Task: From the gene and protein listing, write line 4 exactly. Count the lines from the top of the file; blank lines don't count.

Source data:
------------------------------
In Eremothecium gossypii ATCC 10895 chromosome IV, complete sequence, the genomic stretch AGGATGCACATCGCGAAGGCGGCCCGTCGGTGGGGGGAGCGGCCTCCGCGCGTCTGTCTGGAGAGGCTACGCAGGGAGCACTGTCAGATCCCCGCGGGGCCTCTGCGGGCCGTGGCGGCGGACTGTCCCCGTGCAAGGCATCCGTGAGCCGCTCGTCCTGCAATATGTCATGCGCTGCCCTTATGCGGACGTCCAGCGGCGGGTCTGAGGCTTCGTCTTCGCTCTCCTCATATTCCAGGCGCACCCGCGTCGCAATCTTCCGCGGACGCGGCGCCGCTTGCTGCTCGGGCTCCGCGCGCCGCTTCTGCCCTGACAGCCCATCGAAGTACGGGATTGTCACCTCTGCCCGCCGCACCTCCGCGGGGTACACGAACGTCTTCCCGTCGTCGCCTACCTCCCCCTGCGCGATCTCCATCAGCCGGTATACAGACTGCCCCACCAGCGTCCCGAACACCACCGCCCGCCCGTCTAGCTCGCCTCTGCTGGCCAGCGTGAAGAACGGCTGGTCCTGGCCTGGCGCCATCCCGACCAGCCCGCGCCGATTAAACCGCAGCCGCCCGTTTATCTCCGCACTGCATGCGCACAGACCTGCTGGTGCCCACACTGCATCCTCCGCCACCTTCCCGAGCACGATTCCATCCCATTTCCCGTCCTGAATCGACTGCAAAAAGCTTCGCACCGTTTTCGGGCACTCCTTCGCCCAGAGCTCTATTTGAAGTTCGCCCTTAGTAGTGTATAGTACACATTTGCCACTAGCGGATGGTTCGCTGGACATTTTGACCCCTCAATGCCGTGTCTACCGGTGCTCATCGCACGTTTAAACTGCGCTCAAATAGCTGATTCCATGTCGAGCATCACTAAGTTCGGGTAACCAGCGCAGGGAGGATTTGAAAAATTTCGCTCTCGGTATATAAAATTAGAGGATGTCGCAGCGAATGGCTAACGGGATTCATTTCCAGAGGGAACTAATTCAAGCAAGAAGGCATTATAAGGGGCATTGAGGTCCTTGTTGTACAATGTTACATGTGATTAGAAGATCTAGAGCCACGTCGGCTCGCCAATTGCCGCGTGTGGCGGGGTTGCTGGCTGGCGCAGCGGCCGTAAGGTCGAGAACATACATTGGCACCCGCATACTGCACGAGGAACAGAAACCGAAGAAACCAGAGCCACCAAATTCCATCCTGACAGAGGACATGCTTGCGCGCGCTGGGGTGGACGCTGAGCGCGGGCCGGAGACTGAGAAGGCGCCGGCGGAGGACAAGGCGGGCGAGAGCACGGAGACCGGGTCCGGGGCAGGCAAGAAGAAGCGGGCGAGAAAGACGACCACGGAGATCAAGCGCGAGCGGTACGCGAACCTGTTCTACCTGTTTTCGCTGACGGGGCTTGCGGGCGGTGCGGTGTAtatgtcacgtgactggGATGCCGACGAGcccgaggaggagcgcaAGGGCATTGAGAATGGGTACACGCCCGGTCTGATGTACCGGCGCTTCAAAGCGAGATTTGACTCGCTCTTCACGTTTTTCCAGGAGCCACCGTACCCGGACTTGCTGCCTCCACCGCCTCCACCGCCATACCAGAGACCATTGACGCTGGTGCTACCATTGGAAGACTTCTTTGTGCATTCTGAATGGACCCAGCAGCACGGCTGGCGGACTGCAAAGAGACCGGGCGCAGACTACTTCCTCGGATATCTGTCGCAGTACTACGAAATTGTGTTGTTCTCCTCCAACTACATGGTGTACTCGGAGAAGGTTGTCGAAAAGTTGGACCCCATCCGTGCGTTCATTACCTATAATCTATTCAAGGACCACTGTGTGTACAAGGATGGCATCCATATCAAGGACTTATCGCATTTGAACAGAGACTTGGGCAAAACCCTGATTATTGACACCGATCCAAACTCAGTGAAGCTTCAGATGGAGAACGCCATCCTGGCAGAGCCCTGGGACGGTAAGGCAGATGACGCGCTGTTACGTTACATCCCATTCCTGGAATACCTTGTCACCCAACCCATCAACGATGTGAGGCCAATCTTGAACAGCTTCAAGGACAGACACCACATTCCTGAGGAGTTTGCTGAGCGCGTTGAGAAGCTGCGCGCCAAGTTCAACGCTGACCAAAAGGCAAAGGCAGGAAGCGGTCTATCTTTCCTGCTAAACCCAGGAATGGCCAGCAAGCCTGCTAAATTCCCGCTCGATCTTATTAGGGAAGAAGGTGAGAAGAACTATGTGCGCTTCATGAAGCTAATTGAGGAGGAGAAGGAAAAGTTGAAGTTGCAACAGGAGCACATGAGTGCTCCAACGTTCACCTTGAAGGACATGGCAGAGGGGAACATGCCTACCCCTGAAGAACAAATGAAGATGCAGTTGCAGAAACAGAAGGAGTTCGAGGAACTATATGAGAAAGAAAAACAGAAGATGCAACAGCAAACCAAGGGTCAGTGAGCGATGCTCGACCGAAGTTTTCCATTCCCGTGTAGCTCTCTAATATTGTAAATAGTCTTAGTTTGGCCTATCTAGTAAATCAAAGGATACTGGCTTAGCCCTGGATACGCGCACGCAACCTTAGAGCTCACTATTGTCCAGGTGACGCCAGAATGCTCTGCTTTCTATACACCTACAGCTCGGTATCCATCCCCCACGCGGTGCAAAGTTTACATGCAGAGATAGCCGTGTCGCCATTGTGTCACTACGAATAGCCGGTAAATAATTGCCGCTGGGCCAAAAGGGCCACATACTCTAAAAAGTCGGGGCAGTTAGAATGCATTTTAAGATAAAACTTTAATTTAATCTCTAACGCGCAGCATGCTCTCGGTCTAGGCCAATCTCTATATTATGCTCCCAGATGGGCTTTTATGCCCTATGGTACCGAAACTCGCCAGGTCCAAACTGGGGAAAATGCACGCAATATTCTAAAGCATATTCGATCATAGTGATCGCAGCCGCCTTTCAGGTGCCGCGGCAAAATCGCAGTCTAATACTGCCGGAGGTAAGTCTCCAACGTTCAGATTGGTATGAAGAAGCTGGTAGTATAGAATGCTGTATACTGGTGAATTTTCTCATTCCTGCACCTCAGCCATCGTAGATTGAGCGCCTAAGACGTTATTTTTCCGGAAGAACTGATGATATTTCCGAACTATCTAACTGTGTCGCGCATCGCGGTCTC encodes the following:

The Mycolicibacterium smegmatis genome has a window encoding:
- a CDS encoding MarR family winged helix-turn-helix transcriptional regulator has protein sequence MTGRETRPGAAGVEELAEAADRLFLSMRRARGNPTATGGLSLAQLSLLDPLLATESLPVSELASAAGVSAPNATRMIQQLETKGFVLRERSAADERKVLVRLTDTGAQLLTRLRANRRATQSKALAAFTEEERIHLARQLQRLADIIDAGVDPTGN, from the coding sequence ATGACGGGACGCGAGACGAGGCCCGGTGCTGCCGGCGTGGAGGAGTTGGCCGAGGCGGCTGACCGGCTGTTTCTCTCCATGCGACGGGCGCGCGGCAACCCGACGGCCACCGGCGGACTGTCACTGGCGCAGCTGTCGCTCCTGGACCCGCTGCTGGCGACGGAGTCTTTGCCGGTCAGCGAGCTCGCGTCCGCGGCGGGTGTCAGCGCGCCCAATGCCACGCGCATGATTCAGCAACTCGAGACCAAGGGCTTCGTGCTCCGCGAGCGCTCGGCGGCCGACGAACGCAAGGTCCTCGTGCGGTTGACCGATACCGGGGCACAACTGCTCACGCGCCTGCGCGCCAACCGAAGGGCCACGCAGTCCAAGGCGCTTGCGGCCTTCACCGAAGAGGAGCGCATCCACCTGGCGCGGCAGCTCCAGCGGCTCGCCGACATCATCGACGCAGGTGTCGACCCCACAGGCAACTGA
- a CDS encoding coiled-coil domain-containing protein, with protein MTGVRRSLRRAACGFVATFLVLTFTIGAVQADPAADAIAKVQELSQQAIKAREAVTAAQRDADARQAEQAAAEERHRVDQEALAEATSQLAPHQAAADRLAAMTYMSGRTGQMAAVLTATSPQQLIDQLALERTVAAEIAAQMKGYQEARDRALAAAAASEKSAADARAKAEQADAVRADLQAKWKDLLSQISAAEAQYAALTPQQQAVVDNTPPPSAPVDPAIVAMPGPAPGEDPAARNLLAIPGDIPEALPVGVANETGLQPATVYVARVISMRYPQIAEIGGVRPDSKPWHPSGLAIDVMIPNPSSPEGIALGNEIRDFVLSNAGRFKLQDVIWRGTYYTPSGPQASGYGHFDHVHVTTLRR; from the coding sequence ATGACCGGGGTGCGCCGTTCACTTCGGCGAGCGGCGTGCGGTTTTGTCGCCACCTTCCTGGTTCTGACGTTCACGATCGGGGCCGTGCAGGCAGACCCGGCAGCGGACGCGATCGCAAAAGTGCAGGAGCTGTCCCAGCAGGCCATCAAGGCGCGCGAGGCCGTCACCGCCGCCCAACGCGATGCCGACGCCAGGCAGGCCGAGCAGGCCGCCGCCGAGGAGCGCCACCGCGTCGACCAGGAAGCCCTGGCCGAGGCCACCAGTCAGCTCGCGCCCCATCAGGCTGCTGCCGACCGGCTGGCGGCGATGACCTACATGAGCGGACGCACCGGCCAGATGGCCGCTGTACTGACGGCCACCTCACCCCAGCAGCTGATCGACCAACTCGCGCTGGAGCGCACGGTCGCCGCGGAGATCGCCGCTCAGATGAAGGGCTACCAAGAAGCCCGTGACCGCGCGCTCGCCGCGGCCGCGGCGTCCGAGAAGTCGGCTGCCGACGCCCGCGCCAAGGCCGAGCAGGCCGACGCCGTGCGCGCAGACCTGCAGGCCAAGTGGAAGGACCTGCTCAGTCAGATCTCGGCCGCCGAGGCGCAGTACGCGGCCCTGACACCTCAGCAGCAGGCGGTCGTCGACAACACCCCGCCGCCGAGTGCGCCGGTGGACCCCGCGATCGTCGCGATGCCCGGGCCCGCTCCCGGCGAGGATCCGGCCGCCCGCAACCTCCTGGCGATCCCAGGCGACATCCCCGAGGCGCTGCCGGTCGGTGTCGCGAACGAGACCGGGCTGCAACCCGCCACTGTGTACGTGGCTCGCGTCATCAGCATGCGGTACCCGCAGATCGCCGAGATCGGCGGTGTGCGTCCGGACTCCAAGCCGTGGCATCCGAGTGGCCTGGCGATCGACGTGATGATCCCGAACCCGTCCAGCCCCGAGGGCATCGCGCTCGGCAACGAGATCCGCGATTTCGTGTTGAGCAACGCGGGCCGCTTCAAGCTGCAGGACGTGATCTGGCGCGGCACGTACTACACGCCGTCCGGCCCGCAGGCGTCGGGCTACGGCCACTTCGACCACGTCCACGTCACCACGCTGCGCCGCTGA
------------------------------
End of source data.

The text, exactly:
- a CDS encoding coiled-coil domain-containing protein, with protein MTGVRRSLRRAACGFVATFLVLTFTIGAVQADPAADAIAKVQELSQQAIKAREAVTAAQRDADARQAEQAAAEERHRVDQEALAEATSQLAPHQAAADRLAAMTYMSGRTGQMAAVLTATSPQQLIDQLALERTVAAEIAAQMKGYQEARDRALAAAAASEKSAADARAKAEQADAVRADLQAKWKDLLSQISAAEAQYAALTPQQQAVVDNTPPPSAPVDPAIVAMPGPAPGEDPAARNLLAIPGDIPEALPVGVANETGLQPATVYVARVISMRYPQIAEIGGVRPDSKPWHPSGLAIDVMIPNPSSPEGIALGNEIRDFVLSNAGRFKLQDVIWRGTYYTPSGPQASGYGHFDHVHVTTLRR; from the coding sequence ATGACCGGGGTGCGCCGTTCACTTCGGCGAGCGGCGTGCGGTTTTGTCGCCACCTTCCTGGTTCTGACGTTCACGATCGGGGCCGTGCAGGCAGACCCGGCAGCGGACGCGATCGCAAAAGTGCAGGAGCTGTCCCAGCAGGCCATCAAGGCGCGCGAGGCCGTCACCGCCGCCCAACGCGATGCCGACGCCAGGCAGGCCGAGCAGGCCGCCGCCGAGGAGCGCCACCGCGTCGACCAGGAAGCCCTGGCCGAGGCCACCAGTCAGCTCGCGCCCCATCAGGCTGCTGCCGACCGGCTGGCGGCGATGACCTACATGAGCGGACGCACCGGCCAGATGGCCGCTGTACTGACGGCCACCTCACCCCAGCAGCTGATCGACCAACTCGCGCTGGAGCGCACGGTCGCCGCGGAGATCGCCGCTCAGATGAAGGGCTACCAAGAAGCCCGTGACCGCGCGCTCGCCGCGGCCGCGGCGTCCGAGAAGTCGGCTGCCGACGCCCGCGCCAAGGCCGAGCAGGCCGACGCCGTGCGCGCAGACCTGCAGGCCAAGTGGAAGGACCTGCTCAGTCAGATCTCGGCCGCCGAGGCGCAGTACGCGGCCCTGACACCTCAGCAGCAGGCGGTCGTCGACAACACCCCGCCGCCGAGTGCGCCGGTGGACCCCGCGATCGTCGCGATGCCCGGGCCCGCTCCCGGCGAGGATCCGGCCGCCCGCAACCTCCTGGCGATCCCAGGCGACATCCCCGAGGCGCTGCCGGTCGGTGTCGCGAACGAGACCGGGCTGCAACCCGCCACTGTGTACGTGGCTCGCGTCATCAGCATGCGGTACCCGCAGATCGCCGAGATCGGCGGTGTGCGTCCGGACTCCAAGCCGTGGCATCCGAGTGGCCTGGCGATCGACGTGATGATCCCGAACCCGTCCAGCCCCGAGGGCATCGCGCTCGGCAACGAGATCCGCGATTTCGTGTTGAGCAACGCGGGCCGCTTCAAGCTGCAGGACGTGATCTGGCGCGGCACGTACTACACGCCGTCCGGCCCGCAGGCGTCGGGCTACGGCCACTTCGACCACGTCCACGTCACCACGCTGCGCCGCTGA